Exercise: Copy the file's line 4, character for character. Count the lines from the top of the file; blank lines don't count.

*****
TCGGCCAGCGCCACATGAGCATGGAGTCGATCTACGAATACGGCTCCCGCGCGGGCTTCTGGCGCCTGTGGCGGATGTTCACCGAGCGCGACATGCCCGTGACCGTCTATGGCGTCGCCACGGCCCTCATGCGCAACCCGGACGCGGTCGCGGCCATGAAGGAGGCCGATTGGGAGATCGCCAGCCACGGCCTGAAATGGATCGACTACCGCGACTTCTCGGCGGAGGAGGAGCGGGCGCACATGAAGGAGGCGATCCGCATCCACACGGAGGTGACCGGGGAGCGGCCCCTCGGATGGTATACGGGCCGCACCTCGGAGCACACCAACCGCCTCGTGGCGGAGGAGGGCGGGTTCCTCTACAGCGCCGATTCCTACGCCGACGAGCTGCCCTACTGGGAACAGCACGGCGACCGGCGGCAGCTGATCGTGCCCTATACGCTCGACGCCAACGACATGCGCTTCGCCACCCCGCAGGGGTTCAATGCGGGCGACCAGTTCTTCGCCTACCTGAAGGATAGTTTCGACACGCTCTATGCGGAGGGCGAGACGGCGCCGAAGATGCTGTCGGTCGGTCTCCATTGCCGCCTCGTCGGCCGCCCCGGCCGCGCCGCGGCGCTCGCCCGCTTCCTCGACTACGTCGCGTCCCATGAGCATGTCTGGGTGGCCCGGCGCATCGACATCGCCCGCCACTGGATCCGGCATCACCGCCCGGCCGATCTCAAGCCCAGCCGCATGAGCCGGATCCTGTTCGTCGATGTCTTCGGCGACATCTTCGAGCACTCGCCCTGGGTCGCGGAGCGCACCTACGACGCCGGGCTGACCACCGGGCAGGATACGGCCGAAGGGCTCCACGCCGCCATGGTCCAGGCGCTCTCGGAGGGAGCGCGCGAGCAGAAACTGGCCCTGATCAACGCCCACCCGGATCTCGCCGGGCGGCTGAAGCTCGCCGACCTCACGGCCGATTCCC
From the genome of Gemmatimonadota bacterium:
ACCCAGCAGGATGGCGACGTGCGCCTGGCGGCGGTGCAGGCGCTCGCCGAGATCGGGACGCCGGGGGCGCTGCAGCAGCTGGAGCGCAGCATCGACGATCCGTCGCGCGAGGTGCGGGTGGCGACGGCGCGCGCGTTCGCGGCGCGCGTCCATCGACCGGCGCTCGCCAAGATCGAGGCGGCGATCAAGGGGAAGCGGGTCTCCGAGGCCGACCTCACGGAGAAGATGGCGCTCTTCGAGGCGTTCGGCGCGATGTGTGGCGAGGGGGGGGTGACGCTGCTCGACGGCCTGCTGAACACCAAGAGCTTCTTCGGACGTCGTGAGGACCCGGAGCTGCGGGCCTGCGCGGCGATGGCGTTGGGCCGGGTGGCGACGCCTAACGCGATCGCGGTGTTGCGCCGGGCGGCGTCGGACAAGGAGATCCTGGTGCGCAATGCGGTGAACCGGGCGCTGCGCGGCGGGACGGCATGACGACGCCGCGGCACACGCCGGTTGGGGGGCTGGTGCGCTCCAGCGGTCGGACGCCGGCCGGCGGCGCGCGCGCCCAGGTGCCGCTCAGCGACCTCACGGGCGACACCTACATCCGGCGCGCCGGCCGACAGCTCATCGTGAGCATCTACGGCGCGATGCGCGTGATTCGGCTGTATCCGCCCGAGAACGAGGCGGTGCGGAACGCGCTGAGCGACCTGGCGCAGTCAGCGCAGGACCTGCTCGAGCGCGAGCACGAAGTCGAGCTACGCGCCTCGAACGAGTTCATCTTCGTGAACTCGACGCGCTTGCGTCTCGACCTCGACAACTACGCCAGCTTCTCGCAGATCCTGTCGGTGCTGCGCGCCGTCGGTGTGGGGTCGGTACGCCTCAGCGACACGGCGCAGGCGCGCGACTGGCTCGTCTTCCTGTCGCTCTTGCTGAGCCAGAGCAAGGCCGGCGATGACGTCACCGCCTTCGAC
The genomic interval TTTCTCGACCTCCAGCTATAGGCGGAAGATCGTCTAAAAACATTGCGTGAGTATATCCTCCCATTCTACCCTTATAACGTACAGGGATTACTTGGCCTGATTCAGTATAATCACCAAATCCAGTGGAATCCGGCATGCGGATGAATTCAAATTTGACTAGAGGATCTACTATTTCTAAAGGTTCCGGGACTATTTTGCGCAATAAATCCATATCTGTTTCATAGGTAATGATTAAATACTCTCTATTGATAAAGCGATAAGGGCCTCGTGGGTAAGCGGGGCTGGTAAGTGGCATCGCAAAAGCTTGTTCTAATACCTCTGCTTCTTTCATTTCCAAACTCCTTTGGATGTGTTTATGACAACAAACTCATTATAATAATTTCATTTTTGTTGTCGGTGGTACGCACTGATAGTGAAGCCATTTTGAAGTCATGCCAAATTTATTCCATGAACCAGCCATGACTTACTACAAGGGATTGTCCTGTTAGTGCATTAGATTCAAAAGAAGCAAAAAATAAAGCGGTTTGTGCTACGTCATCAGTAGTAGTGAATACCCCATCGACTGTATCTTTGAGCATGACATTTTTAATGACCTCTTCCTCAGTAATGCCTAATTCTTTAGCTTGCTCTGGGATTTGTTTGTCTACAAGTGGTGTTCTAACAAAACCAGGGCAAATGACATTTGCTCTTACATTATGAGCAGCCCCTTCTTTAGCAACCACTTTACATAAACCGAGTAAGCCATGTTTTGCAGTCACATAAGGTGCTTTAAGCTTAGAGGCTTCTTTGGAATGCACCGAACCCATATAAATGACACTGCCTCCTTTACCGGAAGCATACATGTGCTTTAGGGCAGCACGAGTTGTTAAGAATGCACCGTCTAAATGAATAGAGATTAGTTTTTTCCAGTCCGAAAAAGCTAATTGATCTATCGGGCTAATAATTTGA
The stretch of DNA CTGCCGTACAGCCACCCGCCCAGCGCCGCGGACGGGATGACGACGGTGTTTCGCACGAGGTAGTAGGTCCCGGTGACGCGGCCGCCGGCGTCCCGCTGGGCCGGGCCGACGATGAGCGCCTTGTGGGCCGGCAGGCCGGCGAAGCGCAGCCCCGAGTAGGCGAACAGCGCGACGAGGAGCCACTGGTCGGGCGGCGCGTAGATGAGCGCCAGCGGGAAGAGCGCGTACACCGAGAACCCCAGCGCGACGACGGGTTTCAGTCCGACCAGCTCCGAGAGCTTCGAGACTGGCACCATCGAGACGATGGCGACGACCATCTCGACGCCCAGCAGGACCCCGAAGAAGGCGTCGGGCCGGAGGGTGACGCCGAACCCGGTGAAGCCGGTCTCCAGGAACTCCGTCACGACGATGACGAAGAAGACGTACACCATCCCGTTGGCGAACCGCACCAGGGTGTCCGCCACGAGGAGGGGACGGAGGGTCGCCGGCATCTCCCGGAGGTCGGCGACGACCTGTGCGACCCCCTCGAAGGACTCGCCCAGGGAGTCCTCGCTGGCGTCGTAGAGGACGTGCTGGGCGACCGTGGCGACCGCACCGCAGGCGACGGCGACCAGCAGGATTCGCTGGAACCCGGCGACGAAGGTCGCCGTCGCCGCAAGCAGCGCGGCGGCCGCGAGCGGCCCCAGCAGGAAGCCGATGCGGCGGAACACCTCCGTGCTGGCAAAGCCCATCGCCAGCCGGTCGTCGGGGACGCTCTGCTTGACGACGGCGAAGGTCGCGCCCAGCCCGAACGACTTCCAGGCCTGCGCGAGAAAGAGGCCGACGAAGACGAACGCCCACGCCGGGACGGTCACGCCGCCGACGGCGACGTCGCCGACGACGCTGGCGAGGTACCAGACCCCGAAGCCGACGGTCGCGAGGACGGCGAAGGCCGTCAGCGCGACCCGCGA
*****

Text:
The genomic interval TTTCTCGACCTCCAGCTATAGGCGGAAGATCGTCTAAAAACATTGCGTGAGTATATCCTCCCATTCTACCCTTATAACGTACAGGGATTACTTGGCCTGATTCAGTATAATCACCAAATCCAGTGGAATCCGGCATGCGGATGAATTCAAATTTGACTAGAGGATCTACTATTTCTAAAGGTTCCGGGACTATTTTGCGCAATAAATCCATATCTGTTTCATAGGTAATGATTAAATACTCTCTATTGATAAAGCGATAAGGGCCTCGTGGGTAAGCGGGGCTGGTAAGTGGCATCGCAAAAGCTTGTTCTAATACCTCTGCTTCTTTCATTTCCAAACTCCTTTGGATGTGTTTATGACAACAAACTCATTATAATAATTTCATTTTTGTTGTCGGTGGTACGCACTGATAGTGAAGCCATTTTGAAGTCATGCCAAATTTATTCCATGAACCAGCCATGACTTACTACAAGGGATTGTCCTGTTAGTGCATTAGATTCAAAAGAAGCAAAAAATAAAGCGGTTTGTGCTACGTCATCAGTAGTAGTGAATACCCCATCGACTGTATCTTTGAGCATGACATTTTTAATGACCTCTTCCTCAGTAATGCCTAATTCTTTAGCTTGCTCTGGGATTTGTTTGTCTACAAGTGGTGTTCTAACAAAACCAGGGCAAATGACATTTGCTCTTACATTATGAGCAGCCCCTTCTTTAGCAACCACTTTACATAAACCGAGTAAGCCATGTTTTGCAGTCACATAAGGTGCTTTAAGCTTAGAGGCTTCTTTGGAATGCACCGAACCCATATAAATGACACTGCCTCCTTTACCGGAAGCATACATGTGCTTTAGGGCAGCACGAGTTGTTAAGAATGCACCGTCTAAATGAATAGAGATTAGTTTTTTCCAGTCCGAAAAAGCTAATTGATCTATCGGGCTAATAATTTGA